The TBS Oblivion is a pre-built racing drone. According to Team black Sheep, it’s designed with usability and durability in mind. They also claim the Oblivion has a top speed of 120Km/h and up to 11 mins of
flight time (hover time). But is it really worth spending money on? Let’s take a look.
Note: This is not a review, it’s just my thoughts based on the spec of the quad. Learn about how to get started with drone racing and mini quad FPV in this article.
- Flight Controller: TBS Colibri F3
- Motors: Custom Cobra CT-2205 2400kV
- ESC: TBS PowerCube 25A (3S-6S, BLHeli-S, No DShot)
- VTX: FPVision (Unify 25-800mw)
- FPV Camera: TBS 650TVL
- Motor to Motor Distance 190mm
- Dry weight (without battery): 315g
I am sure the 2205 motors are great for light weight builds, and the low KV choice is probably great too for efficiency. But the quad might feel under-powered when carrying an HD camera due to this motor choice.
Another disappointment to me would be the ESC’s. Not only the PowerCube is a bit outdated (runs BLHeli_S with no DShot support), it’s also pretty heavy and takes up more space than a typical 4-in-1 ESC’s. It’s a pretty tall stack with 6 boards in total: four single ESC boards, plus the FC and VTX stacking together with copper standoff’s for transferring the power.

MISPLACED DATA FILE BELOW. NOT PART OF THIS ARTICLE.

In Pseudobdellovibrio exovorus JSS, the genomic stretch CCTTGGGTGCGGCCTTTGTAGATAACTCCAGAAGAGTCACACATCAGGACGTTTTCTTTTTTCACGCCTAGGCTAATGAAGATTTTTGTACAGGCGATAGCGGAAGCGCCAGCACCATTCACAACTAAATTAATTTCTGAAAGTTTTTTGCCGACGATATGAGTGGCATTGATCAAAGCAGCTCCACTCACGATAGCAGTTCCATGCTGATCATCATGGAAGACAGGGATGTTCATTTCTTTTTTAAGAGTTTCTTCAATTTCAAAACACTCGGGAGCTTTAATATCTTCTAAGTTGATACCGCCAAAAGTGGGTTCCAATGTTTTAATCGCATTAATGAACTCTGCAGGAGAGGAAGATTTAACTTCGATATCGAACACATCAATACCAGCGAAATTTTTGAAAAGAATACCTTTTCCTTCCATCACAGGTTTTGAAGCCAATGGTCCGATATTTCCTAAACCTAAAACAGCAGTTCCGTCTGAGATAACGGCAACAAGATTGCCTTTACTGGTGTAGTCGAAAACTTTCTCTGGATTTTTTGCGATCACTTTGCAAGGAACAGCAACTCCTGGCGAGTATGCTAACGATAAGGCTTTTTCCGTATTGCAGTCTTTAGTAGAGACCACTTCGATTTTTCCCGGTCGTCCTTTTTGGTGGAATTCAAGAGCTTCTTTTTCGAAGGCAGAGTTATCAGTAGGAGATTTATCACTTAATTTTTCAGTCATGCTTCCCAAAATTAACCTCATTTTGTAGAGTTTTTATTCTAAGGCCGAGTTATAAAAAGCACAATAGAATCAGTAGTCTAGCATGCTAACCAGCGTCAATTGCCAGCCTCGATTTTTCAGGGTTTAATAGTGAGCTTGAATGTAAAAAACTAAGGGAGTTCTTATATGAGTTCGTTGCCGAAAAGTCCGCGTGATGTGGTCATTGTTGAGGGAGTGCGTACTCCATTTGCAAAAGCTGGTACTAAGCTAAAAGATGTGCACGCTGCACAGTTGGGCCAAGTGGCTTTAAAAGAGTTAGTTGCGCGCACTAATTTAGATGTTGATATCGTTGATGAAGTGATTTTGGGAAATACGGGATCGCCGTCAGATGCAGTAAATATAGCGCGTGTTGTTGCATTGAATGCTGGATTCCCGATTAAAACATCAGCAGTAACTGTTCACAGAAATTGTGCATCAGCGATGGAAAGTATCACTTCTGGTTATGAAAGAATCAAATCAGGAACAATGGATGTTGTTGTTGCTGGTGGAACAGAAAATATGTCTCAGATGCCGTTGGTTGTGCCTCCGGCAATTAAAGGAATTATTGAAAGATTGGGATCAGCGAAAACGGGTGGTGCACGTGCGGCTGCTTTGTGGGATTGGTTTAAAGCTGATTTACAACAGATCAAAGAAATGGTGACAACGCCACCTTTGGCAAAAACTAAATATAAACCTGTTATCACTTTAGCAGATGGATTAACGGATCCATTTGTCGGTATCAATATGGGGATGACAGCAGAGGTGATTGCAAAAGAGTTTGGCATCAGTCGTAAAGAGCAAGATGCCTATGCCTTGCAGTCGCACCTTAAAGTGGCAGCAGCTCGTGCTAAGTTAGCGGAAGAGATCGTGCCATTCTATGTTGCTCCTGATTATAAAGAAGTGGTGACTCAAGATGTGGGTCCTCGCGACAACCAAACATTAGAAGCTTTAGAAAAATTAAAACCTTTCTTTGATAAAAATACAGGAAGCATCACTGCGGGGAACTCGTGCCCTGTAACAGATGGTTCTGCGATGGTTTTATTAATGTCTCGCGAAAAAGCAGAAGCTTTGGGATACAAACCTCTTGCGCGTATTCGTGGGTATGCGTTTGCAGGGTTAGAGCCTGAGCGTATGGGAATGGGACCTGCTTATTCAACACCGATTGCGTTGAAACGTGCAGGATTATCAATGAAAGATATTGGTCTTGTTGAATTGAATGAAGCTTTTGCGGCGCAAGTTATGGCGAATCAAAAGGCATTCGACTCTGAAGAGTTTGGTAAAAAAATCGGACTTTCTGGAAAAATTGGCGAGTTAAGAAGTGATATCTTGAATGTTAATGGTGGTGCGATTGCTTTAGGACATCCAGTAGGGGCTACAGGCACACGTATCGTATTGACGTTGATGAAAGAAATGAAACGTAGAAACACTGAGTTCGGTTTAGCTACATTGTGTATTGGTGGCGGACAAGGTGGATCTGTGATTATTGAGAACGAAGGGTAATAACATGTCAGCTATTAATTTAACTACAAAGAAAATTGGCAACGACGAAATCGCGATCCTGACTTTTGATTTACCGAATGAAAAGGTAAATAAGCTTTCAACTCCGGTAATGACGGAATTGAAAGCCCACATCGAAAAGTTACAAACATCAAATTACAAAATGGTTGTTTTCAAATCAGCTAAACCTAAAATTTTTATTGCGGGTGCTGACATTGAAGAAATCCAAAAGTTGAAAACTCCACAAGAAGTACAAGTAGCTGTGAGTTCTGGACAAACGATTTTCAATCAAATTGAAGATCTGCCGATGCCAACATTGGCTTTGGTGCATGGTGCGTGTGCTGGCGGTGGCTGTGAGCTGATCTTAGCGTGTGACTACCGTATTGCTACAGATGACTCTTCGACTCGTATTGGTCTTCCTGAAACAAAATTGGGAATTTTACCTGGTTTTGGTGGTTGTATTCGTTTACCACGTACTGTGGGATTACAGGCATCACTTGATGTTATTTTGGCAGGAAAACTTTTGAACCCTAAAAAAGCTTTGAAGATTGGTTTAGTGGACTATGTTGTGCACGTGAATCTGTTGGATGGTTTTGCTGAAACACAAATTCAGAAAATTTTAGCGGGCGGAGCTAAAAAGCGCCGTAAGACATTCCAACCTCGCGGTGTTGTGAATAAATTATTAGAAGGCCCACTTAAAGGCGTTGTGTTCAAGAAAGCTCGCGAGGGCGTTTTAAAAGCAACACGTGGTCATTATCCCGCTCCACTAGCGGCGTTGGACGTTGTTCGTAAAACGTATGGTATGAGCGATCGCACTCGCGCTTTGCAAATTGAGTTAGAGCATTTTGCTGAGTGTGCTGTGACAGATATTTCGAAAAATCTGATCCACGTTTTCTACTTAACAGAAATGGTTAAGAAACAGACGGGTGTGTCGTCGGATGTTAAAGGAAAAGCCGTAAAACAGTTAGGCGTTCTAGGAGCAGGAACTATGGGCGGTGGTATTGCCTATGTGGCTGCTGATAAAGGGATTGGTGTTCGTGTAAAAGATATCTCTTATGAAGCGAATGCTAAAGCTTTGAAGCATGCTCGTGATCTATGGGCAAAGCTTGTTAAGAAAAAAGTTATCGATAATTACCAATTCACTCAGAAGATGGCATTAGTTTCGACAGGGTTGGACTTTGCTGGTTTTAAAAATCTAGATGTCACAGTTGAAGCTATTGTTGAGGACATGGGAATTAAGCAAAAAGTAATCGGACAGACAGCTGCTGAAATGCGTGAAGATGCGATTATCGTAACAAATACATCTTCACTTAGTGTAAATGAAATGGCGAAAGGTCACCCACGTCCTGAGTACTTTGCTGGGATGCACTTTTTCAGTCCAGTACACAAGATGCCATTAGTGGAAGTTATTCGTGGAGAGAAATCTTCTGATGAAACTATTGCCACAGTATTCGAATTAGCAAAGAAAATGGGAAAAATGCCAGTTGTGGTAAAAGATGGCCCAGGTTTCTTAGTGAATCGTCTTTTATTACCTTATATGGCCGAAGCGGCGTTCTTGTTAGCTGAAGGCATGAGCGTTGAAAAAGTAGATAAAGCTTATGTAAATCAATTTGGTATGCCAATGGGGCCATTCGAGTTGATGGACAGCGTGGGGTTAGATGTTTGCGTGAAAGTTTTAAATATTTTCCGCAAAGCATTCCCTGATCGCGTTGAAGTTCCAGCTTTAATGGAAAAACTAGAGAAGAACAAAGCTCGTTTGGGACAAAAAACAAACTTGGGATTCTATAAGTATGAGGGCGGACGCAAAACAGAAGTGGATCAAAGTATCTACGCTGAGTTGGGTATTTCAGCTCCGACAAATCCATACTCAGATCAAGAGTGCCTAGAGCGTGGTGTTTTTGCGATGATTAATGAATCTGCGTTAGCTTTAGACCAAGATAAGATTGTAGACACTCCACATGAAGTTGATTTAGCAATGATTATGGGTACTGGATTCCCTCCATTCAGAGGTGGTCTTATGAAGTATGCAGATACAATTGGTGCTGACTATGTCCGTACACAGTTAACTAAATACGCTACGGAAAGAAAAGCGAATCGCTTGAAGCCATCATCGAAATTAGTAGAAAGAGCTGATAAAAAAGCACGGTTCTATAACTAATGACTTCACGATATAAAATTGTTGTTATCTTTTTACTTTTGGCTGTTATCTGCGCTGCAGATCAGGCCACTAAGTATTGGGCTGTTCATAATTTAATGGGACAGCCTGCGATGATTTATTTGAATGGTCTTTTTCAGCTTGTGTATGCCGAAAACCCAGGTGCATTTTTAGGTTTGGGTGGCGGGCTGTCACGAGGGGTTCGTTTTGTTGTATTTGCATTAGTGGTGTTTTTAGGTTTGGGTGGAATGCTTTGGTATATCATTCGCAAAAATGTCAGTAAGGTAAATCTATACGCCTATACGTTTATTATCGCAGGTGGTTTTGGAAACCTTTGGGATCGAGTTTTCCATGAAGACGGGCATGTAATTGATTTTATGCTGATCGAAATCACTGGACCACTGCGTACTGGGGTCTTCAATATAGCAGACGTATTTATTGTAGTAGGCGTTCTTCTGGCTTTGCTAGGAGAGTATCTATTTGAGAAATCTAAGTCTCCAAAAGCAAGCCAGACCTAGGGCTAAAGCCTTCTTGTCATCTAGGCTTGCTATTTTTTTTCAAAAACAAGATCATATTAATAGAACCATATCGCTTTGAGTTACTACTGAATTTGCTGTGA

The TBS Oblivion doesn’t come with a radio receiver, you need to get your own and install it in the quad. However it does support popular RX protocols including CRSF, S-Bus and Spektrum DSMX.
What’s Special about the TBS Oblivion? Just the Frame?
I have been asked multiple times by viewers to review this quad, but I just wasn’t too excited about it when I saw the spec. It’s mostly old TBS components, and I am a bit worried about under-power when carrying a GoPro.
The most interesting part about this drone would probably be the frame. It’s using plastic (injected composite polymer) instead of the commonly used carbon fibre. The plastic frame and canopy also allows for a more aerodynamic shape and better efficiency.
If you want, you can pick up just the frame for around $40 from GetFPV.
According to TBS, the modular design minimizes the amount of soldering which makes repairing and upgrading relatively easier. The frame accepts 20x20mm and 30x30mm stacks for a wider range of hardware.
I’ve already seen people “making upgrades” to the Oblivion. But what’s the point of spending more money upgrading it when you can just get all the parts you want in the first place? It doesn’t make much sense to me.
I wish the Oblivion was more than just the frame.